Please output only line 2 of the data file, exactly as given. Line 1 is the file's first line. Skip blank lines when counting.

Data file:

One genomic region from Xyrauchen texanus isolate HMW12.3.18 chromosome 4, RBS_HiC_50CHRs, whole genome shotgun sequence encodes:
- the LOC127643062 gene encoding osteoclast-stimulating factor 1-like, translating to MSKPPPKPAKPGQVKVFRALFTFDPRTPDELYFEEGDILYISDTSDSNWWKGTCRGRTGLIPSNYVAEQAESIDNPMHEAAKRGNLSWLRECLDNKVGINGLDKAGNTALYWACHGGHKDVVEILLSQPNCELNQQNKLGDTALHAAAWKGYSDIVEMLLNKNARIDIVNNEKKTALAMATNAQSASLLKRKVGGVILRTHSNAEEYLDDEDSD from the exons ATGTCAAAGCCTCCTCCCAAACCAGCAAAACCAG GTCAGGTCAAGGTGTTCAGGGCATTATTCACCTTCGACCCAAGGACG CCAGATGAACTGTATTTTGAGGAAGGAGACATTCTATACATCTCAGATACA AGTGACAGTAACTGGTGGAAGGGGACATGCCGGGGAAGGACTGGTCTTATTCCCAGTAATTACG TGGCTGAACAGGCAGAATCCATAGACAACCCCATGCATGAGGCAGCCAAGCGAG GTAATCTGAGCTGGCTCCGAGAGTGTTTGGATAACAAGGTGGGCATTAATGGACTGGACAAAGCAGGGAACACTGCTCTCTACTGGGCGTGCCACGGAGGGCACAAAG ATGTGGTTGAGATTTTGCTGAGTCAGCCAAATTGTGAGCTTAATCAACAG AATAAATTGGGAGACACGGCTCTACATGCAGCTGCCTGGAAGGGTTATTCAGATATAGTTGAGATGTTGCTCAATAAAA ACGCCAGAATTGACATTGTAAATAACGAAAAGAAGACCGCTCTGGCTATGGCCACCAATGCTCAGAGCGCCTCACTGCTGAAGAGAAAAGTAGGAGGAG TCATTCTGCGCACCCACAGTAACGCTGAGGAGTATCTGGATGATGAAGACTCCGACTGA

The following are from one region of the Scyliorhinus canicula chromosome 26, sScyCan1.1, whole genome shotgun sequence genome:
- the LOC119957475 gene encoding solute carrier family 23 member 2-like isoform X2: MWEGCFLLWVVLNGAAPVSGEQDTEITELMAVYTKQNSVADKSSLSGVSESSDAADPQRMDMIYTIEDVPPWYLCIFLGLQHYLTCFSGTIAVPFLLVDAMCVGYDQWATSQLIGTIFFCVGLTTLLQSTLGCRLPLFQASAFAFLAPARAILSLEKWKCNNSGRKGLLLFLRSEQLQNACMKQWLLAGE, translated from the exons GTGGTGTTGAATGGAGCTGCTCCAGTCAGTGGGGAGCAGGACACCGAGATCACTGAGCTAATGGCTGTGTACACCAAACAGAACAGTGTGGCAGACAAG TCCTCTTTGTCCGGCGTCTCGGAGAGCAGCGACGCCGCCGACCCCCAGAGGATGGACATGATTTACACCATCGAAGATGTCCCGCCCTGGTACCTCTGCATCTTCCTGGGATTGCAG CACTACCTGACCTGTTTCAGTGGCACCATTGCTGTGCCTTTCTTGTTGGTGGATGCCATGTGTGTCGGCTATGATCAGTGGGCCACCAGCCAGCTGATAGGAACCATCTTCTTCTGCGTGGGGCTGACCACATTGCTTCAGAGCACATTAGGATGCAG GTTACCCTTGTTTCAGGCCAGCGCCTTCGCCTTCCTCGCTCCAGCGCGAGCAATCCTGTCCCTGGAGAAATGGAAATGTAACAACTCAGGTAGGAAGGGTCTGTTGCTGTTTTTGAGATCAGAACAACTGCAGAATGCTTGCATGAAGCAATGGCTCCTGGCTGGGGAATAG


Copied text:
- the LOC127643062 gene encoding osteoclast-stimulating factor 1-like, translating to MSKPPPKPAKPGQVKVFRALFTFDPRTPDELYFEEGDILYISDTSDSNWWKGTCRGRTGLIPSNYVAEQAESIDNPMHEAAKRGNLSWLRECLDNKVGINGLDKAGNTALYWACHGGHKDVVEILLSQPNCELNQQNKLGDTALHAAAWKGYSDIVEMLLNKNARIDIVNNEKKTALAMATNAQSASLLKRKVGGVILRTHSNAEEYLDDEDSD from the exons ATGTCAAAGCCTCCTCCCAAACCAGCAAAACCAG GTCAGGTCAAGGTGTTCAGGGCATTATTCACCTTCGACCCAAGGACG CCAGATGAACTGTATTTTGAGGAAGGAGACATTCTATACATCTCAGATACA AGTGACAGTAACTGGTGGAAGGGGACATGCCGGGGAAGGACTGGTCTTATTCCCAGTAATTACG TGGCTGAACAGGCAGAATCCATAGACAACCCCATGCATGAGGCAGCCAAGCGAG GTAATCTGAGCTGGCTCCGAGAGTGTTTGGATAACAAGGTGGGCATTAATGGACTGGACAAAGCAGGGAACACTGCTCTCTACTGGGCGTGCCACGGAGGGCACAAAG ATGTGGTTGAGATTTTGCTGAGTCAGCCAAATTGTGAGCTTAATCAACAG AATAAATTGGGAGACACGGCTCTACATGCAGCTGCCTGGAAGGGTTATTCAGATATAGTTGAGATGTTGCTCAATAAAA ACGCCAGAATTGACATTGTAAATAACGAAAAGAAGACCGCTCTGGCTATGGCCACCAATGCTCAGAGCGCCTCACTGCTGAAGAGAAAAGTAGGAGGAG TCATTCTGCGCACCCACAGTAACGCTGAGGAGTATCTGGATGATGAAGACTCCGACTGA